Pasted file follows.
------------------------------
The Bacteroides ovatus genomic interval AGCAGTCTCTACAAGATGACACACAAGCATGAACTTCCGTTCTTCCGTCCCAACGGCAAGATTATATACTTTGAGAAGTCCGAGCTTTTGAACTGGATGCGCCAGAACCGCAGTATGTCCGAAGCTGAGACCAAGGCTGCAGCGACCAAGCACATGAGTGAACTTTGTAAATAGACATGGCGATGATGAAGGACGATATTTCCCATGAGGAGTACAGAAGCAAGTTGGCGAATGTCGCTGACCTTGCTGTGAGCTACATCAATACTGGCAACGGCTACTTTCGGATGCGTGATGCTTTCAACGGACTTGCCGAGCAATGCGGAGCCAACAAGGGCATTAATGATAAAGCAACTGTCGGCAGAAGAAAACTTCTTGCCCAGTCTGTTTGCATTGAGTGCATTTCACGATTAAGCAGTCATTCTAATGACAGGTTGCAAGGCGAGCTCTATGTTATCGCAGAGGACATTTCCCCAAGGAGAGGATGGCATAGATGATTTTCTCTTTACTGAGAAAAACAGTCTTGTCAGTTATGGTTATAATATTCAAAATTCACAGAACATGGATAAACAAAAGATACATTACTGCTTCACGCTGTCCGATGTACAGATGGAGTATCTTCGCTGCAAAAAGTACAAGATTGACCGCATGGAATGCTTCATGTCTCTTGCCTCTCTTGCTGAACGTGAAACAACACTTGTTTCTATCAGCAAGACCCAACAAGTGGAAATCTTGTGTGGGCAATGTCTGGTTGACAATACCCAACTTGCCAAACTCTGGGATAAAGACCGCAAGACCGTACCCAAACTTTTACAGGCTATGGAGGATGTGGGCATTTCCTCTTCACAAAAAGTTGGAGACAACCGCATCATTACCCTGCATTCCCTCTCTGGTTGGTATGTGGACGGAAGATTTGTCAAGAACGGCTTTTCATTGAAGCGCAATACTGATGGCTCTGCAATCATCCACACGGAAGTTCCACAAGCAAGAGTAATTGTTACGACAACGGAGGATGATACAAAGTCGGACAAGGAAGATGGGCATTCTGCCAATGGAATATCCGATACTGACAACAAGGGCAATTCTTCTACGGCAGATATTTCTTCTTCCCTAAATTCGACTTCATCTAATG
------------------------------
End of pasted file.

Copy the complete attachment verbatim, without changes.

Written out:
The Bacteroides ovatus genomic interval AGCAGTCTCTACAAGATGACACACAAGCATGAACTTCCGTTCTTCCGTCCCAACGGCAAGATTATATACTTTGAGAAGTCCGAGCTTTTGAACTGGATGCGCCAGAACCGCAGTATGTCCGAAGCTGAGACCAAGGCTGCAGCGACCAAGCACATGAGTGAACTTTGTAAATAGACATGGCGATGATGAAGGACGATATTTCCCATGAGGAGTACAGAAGCAAGTTGGCGAATGTCGCTGACCTTGCTGTGAGCTACATCAATACTGGCAACGGCTACTTTCGGATGCGTGATGCTTTCAACGGACTTGCCGAGCAATGCGGAGCCAACAAGGGCATTAATGATAAAGCAACTGTCGGCAGAAGAAAACTTCTTGCCCAGTCTGTTTGCATTGAGTGCATTTCACGATTAAGCAGTCATTCTAATGACAGGTTGCAAGGCGAGCTCTATGTTATCGCAGAGGACATTTCCCCAAGGAGAGGATGGCATAGATGATTTTCTCTTTACTGAGAAAAACAGTCTTGTCAGTTATGGTTATAATATTCAAAATTCACAGAACATGGATAAACAAAAGATACATTACTGCTTCACGCTGTCCGATGTACAGATGGAGTATCTTCGCTGCAAAAAGTACAAGATTGACCGCATGGAATGCTTCATGTCTCTTGCCTCTCTTGCTGAACGTGAAACAACACTTGTTTCTATCAGCAAGACCCAACAAGTGGAAATCTTGTGTGGGCAATGTCTGGTTGACAATACCCAACTTGCCAAACTCTGGGATAAAGACCGCAAGACCGTACCCAAACTTTTACAGGCTATGGAGGATGTGGGCATTTCCTCTTCACAAAAAGTTGGAGACAACCGCATCATTACCCTGCATTCCCTCTCTGGTTGGTATGTGGACGGAAGATTTGTCAAGAACGGCTTTTCATTGAAGCGCAATACTGATGGCTCTGCAATCATCCACACGGAAGTTCCACAAGCAAGAGTAATTGTTACGACAACGGAGGATGATACAAAGTCGGACAAGGAAGATGGGCATTCTGCCAATGGAATATCCGATACTGACAACAAGGGCAATTCTTCTACGGCAGATATTTCTTCTTCCCTAAATTCGACTTCATCTAATG